Fifth is part two of "Jeremy" by Paul Gillon (story & art). In this part Jeremy continues to be pursued by the Indian Tribe which he escaped from in the previous story. He manages to kill some of them, but is captured. Luckily, he is able to escape from them and even steal a boat, which he uses to escape from the island. An okay story, but I wonder why this story which has no horror or supernatural elements to it whatsoever is in a horror magazine.

The issue concludes with "Safari" by Esteban Maroto (art) and David Allikas (story). A man wins an olympic event only to find him brought on a spaceship to a primitive planet where he finds himself attacked by various creatures. Soon he realizes that he is being hunted by an ape-like man, who kills him, chops off his head, and puts it up on his wall as a trophy.

Overall, a fairly good issue with better than usual segments of Vampi, The Fox and Pantha, and a good conclusion to the issue with Safari.

Sunday, September 21, 2008

Eerie 67

Eerie 66 is a self contained issue featuring El Cid. I'm going to save that issue for a later date and will head right into Eerie's next regular issue, 67.

Coffin gets his second cover on this issue for his second appearance, done by Sanjulian. Berni Wrightson contributes the frontis, starring Cousin Eerie. A Budd Lewis heavy issue, with four stories.

First is Coffin in "Death's Dark Curse" by Jose Ortiz (art) and Budd Lewis (story). Coffin sees a caravan crossing the desert but it ignores his pleases for help and heads off without him. He comes across a town completely empty, apparantely visited by 'The Caravan of Death', and heads off with some supplies. He soon finds the corpses of all town's people in the desert. He comes across the caravan, occupied by caped priests who have a woman captive. They tell Coffin that the woman is actually a demon they mistakenly summoned and have taken years to capture. Coffin ignores them and escapes with her. But it soon becomes aware that she is a demon, in fact the Devil himself, who is unleashed upon the world because of Coffin's meddling. A terrific follow up to the original Coffin story (from all the way back in issue 61), so far this series has been a blast. Now if they can just keep it on a reasonable schedule...

Next is "Hunter II" by Paul Neary (art) and Budd Lewis (story). With Hunter being one of Eerie's most popular series ever, it was obvious that a sequel would eventually appear. This story takes place 20 years after Hunter's death. Karas is the star, who was a boy saved by Hunter in the original storyline. Karas lives with Mandragora, a powerful wizard who tells him that the world is soon going to end. He hopes to stop this by halting the Earth's rotation for a minute, which will remove it from the time shell that Earth is fated to be destroyed if it stays in. Mandadragora tells Karas of Yaust, an evil wizard who controls the world's demons, now called Goblins. Karas dons Hunter's helmet and heads out to save the Earth. Hunter II goes in somewhat a different direction than the original series but actually has a better storyline if you ask me.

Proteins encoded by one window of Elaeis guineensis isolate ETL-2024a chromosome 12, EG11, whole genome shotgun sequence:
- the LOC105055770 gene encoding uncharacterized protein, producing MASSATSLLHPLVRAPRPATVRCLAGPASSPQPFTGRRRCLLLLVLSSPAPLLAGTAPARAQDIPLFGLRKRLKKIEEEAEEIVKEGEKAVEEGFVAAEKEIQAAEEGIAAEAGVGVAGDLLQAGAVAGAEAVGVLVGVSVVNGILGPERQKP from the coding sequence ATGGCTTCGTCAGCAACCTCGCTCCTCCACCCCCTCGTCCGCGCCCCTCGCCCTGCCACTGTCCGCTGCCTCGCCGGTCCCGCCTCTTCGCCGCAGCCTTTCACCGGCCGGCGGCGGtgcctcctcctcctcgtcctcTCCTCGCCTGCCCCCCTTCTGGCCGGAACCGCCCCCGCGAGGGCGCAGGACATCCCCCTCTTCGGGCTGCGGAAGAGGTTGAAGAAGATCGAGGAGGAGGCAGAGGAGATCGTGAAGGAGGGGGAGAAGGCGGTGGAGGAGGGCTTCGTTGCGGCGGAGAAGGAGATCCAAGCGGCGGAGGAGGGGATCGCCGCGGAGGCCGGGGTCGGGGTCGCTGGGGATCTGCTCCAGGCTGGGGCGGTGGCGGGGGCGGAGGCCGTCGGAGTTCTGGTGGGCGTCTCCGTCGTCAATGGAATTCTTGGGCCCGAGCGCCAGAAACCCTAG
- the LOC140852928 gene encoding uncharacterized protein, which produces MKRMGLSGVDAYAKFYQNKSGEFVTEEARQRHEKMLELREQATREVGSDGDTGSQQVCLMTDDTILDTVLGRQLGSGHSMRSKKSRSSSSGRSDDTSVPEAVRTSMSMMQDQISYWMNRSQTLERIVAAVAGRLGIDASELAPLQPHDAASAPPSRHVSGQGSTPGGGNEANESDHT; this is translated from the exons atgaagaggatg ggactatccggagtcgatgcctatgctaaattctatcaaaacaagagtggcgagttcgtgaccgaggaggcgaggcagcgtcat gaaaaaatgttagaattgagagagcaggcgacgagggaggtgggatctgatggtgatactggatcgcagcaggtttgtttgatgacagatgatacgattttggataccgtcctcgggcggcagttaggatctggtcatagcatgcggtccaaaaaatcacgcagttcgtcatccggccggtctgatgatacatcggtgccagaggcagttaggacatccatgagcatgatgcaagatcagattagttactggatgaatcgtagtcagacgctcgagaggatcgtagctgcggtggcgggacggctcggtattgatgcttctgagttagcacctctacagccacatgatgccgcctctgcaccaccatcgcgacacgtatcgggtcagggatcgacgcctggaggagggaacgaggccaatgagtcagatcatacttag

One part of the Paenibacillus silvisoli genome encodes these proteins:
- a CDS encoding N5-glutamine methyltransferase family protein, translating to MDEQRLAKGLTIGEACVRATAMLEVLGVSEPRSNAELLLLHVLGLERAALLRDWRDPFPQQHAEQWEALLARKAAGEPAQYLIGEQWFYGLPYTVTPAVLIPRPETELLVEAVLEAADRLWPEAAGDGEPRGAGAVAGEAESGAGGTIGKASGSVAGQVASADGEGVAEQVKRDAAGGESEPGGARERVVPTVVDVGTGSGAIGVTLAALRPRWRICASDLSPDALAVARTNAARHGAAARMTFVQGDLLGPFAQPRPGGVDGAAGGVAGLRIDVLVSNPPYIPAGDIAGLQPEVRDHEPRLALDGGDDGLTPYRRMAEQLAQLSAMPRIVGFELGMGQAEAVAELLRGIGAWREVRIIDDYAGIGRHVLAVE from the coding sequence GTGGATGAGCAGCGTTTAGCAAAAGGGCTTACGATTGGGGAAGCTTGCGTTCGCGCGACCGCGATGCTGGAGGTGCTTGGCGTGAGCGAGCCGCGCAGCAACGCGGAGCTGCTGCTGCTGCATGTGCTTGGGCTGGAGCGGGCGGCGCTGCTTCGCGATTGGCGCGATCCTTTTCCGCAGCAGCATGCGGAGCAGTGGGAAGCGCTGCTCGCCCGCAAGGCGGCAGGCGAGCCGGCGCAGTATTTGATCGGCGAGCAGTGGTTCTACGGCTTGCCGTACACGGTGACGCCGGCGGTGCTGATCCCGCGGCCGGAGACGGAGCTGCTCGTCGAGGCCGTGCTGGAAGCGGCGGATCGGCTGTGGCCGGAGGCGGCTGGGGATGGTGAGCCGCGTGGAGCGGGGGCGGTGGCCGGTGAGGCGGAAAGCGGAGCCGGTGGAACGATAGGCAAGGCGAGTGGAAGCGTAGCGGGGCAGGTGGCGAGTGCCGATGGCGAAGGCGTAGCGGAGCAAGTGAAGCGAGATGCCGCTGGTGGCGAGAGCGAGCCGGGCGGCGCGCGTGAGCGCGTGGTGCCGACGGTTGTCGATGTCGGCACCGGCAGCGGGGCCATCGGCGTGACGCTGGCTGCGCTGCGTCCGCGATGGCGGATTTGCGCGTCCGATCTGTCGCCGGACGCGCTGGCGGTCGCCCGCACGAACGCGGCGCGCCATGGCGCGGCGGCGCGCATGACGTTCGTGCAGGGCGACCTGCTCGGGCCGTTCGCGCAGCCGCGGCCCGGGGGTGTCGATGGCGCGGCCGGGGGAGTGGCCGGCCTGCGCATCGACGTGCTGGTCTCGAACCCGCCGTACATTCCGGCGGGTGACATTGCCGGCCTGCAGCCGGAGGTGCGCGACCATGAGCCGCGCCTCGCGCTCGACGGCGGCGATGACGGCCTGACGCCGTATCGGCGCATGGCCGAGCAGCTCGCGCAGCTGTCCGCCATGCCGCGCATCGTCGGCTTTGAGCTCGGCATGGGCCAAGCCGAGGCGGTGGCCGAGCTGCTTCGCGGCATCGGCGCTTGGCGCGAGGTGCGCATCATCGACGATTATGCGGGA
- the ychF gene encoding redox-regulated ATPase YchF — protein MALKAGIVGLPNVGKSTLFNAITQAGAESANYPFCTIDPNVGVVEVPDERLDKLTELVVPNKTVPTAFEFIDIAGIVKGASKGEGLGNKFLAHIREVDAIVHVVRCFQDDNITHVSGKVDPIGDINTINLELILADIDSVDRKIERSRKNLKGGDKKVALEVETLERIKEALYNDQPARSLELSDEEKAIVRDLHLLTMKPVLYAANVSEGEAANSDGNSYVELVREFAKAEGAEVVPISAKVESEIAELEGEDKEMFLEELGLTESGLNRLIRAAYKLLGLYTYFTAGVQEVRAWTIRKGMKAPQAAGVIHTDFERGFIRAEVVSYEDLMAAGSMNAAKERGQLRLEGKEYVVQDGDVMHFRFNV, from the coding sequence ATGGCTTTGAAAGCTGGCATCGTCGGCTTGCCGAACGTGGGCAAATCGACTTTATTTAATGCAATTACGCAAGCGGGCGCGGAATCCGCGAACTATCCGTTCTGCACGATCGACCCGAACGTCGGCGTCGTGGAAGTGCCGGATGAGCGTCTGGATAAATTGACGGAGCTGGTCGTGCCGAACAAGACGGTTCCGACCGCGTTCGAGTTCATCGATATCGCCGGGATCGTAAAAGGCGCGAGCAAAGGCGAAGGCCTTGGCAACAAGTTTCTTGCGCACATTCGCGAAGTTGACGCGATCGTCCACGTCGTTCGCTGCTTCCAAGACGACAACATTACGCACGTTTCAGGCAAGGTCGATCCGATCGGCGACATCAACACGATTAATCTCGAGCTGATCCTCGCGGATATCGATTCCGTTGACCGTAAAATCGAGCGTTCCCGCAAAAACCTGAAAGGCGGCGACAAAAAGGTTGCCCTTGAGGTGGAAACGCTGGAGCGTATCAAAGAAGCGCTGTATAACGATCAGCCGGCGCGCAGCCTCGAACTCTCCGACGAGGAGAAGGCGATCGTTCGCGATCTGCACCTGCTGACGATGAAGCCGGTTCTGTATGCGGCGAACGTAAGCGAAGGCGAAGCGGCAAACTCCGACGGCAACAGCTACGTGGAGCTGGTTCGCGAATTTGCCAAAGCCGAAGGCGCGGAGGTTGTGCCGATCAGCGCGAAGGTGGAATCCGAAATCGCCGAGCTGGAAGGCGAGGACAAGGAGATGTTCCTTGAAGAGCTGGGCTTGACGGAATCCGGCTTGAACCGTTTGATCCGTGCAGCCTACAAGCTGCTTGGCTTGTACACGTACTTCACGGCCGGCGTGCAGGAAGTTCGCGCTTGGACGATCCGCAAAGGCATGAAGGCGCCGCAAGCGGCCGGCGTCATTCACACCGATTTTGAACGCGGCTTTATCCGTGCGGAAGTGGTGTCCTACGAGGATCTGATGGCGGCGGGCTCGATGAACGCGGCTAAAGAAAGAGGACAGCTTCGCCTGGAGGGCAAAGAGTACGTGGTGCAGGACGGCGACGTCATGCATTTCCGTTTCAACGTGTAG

Third is the finale of the Hacker, "The Hacker's Last Stand!" by Alex Toth (art) and Steve Skeates (story). This was Skeates's final Warren story. He was a very strong writer for the majority of his stories (his Mummy finale certainly was a big dissappointment), so he certainly was missed after this point. Another ten years have passed but the Hacker murders have started occuring again. Smythe heads after who he thinks is the Hacker, but it is only a hired hand and the true Hacker arrives and kills them both, ending the series. A downbeat finale to a fairly good series.

Fourth is Papa Voodoo in "The Man Named Gold". Papa Voodoo is none other than Crackermeyer, from the Spook series. With that series stretching a tad far past its prime, it certainly is dissappointing to see yet another related story here, although luckily things finally ended for good after this story. Art is by Leopold Sanchez and story is by Budd Lewis, the Spook series regulars. This story features the aged Crackermeyer telling children about a black cowboy whose wife and kids are captured by Apache warriors. The cowboy, named Gold, heads after them, but it takes years and when he finally finds his wife and children, she no longer remembers him and kills herself after he kills her Apache husband. Gold takes back his kids, but dies at the hands of the Apache years later.

The issue wraps up with Merlin in "The Kingmaker" with art by Esteban Maroto and story by Budd Lewis. Terrific art by Lewis, but not all that interesting a story. It stars Merlin, in a story that takes place before King Arthur's birth. In fact this story heavily features Arthur's parents, King Uther and Ygraine, who are assisted by Merlin and his assistant Snivel.

Creepy 31